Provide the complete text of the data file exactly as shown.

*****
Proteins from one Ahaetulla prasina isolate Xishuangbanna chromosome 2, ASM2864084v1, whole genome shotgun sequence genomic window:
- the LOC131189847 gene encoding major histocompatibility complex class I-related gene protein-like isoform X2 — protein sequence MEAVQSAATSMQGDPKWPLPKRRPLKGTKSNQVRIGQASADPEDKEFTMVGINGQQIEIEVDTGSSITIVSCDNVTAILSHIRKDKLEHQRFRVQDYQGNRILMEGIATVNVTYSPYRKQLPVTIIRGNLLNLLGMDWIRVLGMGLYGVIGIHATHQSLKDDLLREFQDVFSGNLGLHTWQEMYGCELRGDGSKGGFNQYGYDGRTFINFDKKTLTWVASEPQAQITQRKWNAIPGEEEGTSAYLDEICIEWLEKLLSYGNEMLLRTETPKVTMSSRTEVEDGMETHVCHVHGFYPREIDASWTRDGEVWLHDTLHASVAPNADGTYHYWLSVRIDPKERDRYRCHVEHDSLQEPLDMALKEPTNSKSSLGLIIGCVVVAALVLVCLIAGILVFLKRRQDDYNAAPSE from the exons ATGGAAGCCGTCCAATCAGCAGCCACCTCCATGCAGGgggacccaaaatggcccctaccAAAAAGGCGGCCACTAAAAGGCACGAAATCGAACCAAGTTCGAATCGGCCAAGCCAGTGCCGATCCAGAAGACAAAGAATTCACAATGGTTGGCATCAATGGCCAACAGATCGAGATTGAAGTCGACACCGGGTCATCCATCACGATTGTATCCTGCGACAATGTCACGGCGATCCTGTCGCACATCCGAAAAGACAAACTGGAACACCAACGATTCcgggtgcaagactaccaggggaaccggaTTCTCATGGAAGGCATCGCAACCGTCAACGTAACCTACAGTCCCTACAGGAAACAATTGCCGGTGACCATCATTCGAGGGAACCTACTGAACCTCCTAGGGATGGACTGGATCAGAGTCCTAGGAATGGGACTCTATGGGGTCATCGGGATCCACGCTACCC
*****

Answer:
Proteins from one Ahaetulla prasina isolate Xishuangbanna chromosome 2, ASM2864084v1, whole genome shotgun sequence genomic window:
- the LOC131189847 gene encoding major histocompatibility complex class I-related gene protein-like isoform X2 — protein sequence MEAVQSAATSMQGDPKWPLPKRRPLKGTKSNQVRIGQASADPEDKEFTMVGINGQQIEIEVDTGSSITIVSCDNVTAILSHIRKDKLEHQRFRVQDYQGNRILMEGIATVNVTYSPYRKQLPVTIIRGNLLNLLGMDWIRVLGMGLYGVIGIHATHQSLKDDLLREFQDVFSGNLGLHTWQEMYGCELRGDGSKGGFNQYGYDGRTFINFDKKTLTWVASEPQAQITQRKWNAIPGEEEGTSAYLDEICIEWLEKLLSYGNEMLLRTETPKVTMSSRTEVEDGMETHVCHVHGFYPREIDASWTRDGEVWLHDTLHASVAPNADGTYHYWLSVRIDPKERDRYRCHVEHDSLQEPLDMALKEPTNSKSSLGLIIGCVVVAALVLVCLIAGILVFLKRRQDDYNAAPSE from the exons ATGGAAGCCGTCCAATCAGCAGCCACCTCCATGCAGGgggacccaaaatggcccctaccAAAAAGGCGGCCACTAAAAGGCACGAAATCGAACCAAGTTCGAATCGGCCAAGCCAGTGCCGATCCAGAAGACAAAGAATTCACAATGGTTGGCATCAATGGCCAACAGATCGAGATTGAAGTCGACACCGGGTCATCCATCACGATTGTATCCTGCGACAATGTCACGGCGATCCTGTCGCACATCCGAAAAGACAAACTGGAACACCAACGATTCcgggtgcaagactaccaggggaaccggaTTCTCATGGAAGGCATCGCAACCGTCAACGTAACCTACAGTCCCTACAGGAAACAATTGCCGGTGACCATCATTCGAGGGAACCTACTGAACCTCCTAGGGATGGACTGGATCAGAGTCCTAGGAATGGGACTCTATGGGGTCATCGGGATCCACGCTACCC